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    My tip for getting them back on is to put a piece of timber across the back of the carbies and then with a bit screw driver or tyre lever against the timber use brute force... remember to get the clips in the correct orientation as well or they foul the throttle cable.
    Have fun with it :)
     
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  10. kiffsta

    kiffsta Administrator Staff Member Dirty Wheel Club Contributing Member

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    I used to spay them with wd40 and use a block of wood to lever them into place

    Wait until you have to get the air box on :)
     
  11. Murdo

    Murdo The Good Doctor Staff Member Premium Member Ride and Events Crew Contributing Member

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    Heating the rubbers with a hot air gun also helps to soften the rubbers.
     
  12. Laceysnr

    Laceysnr Member Premium Member

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    Got them on! Borrowed my wife's hair drier and once they'd warmed up the boots were much softer. Got them on inside of 5 minutes this morning. Hooked everything up, went to crank it and got sweet fa. Engine turns over because I did it manually yesterday, so either starter is seized or it's the electronics, thinking a bad connection with the latter since there's not even a click from the motor. Debugging time!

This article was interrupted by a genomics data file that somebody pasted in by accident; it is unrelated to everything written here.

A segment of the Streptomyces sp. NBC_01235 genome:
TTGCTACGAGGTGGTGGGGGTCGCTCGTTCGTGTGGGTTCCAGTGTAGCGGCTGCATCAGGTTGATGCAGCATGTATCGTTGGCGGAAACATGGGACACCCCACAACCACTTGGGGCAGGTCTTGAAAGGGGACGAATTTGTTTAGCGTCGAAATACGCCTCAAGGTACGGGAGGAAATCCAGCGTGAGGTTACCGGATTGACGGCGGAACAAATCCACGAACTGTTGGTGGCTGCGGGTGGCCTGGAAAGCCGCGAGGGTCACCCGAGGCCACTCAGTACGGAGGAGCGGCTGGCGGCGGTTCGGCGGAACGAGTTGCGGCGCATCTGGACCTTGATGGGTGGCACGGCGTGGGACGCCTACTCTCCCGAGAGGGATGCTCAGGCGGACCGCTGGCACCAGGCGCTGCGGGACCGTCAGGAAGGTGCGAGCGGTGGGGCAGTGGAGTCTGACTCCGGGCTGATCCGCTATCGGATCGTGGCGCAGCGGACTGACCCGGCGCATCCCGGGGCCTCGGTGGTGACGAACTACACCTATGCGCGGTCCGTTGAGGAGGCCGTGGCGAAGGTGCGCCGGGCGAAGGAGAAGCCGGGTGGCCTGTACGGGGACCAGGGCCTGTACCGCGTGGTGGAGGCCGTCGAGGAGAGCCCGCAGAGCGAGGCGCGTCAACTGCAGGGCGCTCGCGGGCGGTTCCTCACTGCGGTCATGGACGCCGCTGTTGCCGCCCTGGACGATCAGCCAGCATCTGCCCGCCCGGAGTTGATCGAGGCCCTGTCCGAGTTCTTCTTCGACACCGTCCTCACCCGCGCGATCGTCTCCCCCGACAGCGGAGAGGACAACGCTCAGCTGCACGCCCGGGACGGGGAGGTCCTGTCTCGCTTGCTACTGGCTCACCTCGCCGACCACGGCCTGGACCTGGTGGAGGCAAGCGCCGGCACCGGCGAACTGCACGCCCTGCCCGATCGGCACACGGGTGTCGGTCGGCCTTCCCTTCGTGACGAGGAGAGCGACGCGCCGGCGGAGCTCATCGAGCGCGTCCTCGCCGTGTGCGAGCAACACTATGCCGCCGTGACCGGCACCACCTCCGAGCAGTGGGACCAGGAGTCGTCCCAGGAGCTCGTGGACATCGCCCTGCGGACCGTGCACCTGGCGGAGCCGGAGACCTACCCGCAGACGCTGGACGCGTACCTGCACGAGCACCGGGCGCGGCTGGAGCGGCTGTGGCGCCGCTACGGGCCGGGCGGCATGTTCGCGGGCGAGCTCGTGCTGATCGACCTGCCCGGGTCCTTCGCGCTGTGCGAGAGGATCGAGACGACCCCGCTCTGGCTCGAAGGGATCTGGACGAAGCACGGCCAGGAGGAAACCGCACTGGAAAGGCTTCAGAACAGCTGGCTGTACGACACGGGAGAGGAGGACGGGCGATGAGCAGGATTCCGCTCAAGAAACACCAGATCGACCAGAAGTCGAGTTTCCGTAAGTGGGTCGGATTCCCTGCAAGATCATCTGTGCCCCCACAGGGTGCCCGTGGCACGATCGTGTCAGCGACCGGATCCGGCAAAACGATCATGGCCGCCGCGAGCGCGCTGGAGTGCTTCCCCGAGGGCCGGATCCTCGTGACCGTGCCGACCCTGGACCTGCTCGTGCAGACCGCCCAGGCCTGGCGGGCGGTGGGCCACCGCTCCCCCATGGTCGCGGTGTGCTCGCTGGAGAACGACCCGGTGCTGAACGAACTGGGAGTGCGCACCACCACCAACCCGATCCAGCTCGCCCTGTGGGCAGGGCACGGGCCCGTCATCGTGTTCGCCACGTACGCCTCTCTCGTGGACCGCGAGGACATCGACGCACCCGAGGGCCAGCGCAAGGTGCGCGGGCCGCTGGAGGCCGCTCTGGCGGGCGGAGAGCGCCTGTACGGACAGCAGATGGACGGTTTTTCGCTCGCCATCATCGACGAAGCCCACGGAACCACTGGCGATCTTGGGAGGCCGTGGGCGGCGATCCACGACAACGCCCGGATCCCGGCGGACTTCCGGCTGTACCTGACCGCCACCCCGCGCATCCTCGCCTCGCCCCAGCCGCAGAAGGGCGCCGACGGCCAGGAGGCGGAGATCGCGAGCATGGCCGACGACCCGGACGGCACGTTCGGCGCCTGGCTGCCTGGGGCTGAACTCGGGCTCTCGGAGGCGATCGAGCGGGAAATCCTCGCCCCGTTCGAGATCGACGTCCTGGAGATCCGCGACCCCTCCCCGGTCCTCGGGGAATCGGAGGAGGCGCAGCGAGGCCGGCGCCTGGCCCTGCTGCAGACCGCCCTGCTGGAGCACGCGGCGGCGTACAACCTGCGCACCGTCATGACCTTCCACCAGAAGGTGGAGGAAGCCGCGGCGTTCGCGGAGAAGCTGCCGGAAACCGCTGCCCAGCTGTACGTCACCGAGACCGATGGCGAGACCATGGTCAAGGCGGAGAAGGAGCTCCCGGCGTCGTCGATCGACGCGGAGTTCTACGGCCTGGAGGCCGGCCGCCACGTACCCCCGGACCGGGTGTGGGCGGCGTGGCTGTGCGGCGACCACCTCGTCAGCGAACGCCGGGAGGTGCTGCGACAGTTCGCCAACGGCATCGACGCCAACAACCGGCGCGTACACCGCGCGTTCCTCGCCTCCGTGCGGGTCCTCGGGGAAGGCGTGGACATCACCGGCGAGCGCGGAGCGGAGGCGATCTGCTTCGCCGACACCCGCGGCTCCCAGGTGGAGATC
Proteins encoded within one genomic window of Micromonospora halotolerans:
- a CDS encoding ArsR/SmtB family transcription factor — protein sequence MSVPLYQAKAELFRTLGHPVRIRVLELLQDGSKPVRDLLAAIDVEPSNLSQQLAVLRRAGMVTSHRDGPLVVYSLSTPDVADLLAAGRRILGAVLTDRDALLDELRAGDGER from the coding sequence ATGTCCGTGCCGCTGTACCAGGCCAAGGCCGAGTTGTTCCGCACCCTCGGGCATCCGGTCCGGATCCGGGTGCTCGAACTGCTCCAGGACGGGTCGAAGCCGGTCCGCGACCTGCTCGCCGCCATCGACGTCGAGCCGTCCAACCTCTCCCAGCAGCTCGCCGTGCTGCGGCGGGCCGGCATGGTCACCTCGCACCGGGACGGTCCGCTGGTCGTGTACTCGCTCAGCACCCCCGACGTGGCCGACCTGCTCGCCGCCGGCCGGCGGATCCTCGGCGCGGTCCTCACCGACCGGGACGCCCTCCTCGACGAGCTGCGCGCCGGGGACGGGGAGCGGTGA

13. kiffsta

    kiffsta Administrator Staff Member Dirty Wheel Club Contributing Member

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    Check the clutch perch switch, side stand switch and kill switch, make sure it is in neutral.

    Did you hear the fuel pump prime up when
    You tuned the key ?
     
  14. Laceysnr

    Laceysnr Member Premium Member

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    Yeah fuel pump is working well. I took the switch gear apart and there's no continuity between the starter switch and the solenoid, and weirdly there's 0V across the starter switch even though the kill switch is working as it should. So the ignition circuit is all good which I think means the other switches are too, just got the starter switch to sort. Suggests to me that either a couple of wires are broken, or something isn't connected/dirty. I checked all the contacts etc. that I could see and everything seemed nice and shiny, I've not found where the OW wire from the kill switch turns around and comes back to the starter button yet, is there a connector that's not near the battery that it might be running to?